This summary discusses the uncertainty of identifying a recession and the various indicators beyond stock prices that signal a recession. It mentions characteristics of a recession, such as declining GDP, rising unemployment, and low consumer confidence. It also touches on the causes of recessions, including supply-demand imbalances, asset bubbles bursting, and economic shocks. The summary emphasizes the importance of not letting emotions drive investment decisions and provides historical examples of market recoveries after downturns, highlighting the need for a well-structured financial plan to withstand market fluctuations.
If you have read a lot of the financial and market headlines, many people are asking are we in a recession right now? Is the economy trending into a recession? So we want to talk about what actually indicates a recession, what a recession means, and look back at some past recessions and give you this should give you some peace of mind that your financial plan should not be in jeopardy even if we are trending into a recession.
So with the recession, it is hard to tell if we are in a recession generally until we are actually past a recession. So overall, recession is a general decrease in GDP, a country’s GDP for more than two quarters.
But there are a lot of different factors that tie into this. Many people think that a recession is the only indicator of a recession, is a decrease in stock prices. But that is a misconception. There are a lot of things that factor into it.
So stock prices, the unemployment rate, manufacturing, inflation, supply chain and many different economic indicators that lead to a recession. So let’s look back at the last bear market that we saw, march of 2020.
We saw a 34% decrease in US equity markets from the COVID-19 Pandemic. And that was not long enough to be considered a recession. That was just a market pullback, a short bear market and we saw double digit recoveries within the next couple of months.
Following March of 2020, average bear market lasts about ten months. Sometimes that leads to a recession, sometimes it does. So characteristics of recession, this will be things like a decrease in GDP for at least two quarters.
Consumer confidence is down, they’re less likely to make major purchases. Unemployment spikes and companies begin massive layoffs reduced consumer activity which forces business to scale down in production inflation leads to decreasing in purchasing power of the US dollar which leads to consumers purchasing and buying less things but what is an actual economic indicator that would come into play to dictate that we are actually in a recession?
So the first thing would be, again, decline in GDP. The second would be a rise in the unemployment rate. Third would be low consumer confidence. Fourth would be stagflation in manufacturing and sales.
The CPI index, which is the consumer price index that tracks inflation, which ultimately just leads to a rise in inflation. So we look at causes of a recession. The first one would be when supply cannot keep up with demand.
Example this was 2008 with the housing market. The supply could not keep up with the demand for houses, which then led to the second cause, which would be an asset bubble. Asset bubbles bursting. So the housing bubble or the.com bubble in the early 2000s are examples of this.
And another cause of not a recession but a bear market would just be economic shock or a black swan event. So 911 COVID-19 those were examples that led to a bear market, not necessarily led into an economic recession.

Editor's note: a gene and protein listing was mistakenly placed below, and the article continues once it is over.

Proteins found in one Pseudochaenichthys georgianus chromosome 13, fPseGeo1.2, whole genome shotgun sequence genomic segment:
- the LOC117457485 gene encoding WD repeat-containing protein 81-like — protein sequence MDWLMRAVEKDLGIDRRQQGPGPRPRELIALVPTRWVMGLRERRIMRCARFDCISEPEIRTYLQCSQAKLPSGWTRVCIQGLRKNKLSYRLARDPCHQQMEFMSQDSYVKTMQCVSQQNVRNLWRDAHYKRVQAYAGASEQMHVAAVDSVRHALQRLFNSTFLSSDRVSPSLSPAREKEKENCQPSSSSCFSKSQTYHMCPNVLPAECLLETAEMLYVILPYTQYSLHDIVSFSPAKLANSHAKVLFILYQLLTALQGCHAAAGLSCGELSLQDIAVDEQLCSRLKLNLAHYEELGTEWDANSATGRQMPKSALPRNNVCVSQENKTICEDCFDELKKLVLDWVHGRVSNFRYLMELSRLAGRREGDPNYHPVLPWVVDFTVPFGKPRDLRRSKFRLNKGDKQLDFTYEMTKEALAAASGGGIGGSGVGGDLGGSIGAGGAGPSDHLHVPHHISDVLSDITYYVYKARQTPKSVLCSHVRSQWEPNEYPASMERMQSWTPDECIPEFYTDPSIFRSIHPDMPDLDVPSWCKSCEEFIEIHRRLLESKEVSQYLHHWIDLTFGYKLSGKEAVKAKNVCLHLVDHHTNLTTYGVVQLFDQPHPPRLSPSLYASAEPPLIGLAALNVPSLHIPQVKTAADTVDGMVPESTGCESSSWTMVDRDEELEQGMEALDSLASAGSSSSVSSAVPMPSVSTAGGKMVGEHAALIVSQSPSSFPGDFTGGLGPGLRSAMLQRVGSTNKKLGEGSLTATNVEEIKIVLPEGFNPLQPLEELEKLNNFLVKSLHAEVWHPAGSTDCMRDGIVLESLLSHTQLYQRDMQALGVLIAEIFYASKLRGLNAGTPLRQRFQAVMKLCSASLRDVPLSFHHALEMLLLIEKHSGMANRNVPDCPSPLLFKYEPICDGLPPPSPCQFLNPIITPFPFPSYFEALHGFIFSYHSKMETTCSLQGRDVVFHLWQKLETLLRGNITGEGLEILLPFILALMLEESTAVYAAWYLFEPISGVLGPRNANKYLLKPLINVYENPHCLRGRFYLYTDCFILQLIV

Investing can generally be a very emotional thing and when you rely on emotions and not logic or investment principles or sound financial planning, that can generally be costly to your returns of your portfolio.
So when times get tough, human nature is that you get fear of missing out and you want to limit your losses. This so things you see your portfolio drop, you want to sell to limit any downside. When fear and emotion comes in, investors tend to do the opposite of what you should.
This would be they tend to buy high and sell low. So if we look at this graph here, this just shows. As the economic cycle progresses, the emotion that comes along with the market. So you can see here at the top, there’s a euphoric emotion when the market is at an all time high.
Generally as a consumer, you want to buy more. When panic sets in, it’s at a low. You generally want to limit your losses and begin to sell, which is the opposite of what we actually want to do as an investor.
Many investors like to mitigate their losses and sell when markets hit an all time low. But looking at historic averages, there generally tends to be a very rapid increase in rate of return in equity markets following a bear market or a 20% decline.
So this chart is going to look at the worst days, months and three month periods of the S and P 500 since 1950. So if we look over here on the right side, we’ll look at two examples. One would be January of 2020.
To March of 2020, the S and P 500 decreased 19.6% but one year later. So one year after that, the rate of return from that dip was 56.4%. And then the last recession that we saw. So from December of 2008 to February of 2009, over that three month period, the S and P 500 was down 17.3%, and one year later, we saw an increase of 53.6%.
Winter is always followed by spring, meaning that a bear market is always going to be followed by a bull market. Looking back at history, there’s always double digit returns following negative days in the stock market.
So you should have fail safes in place in your financial plan that you have safe assets to pull from to get through any down market. So you don’t have to sell any equities at a loss.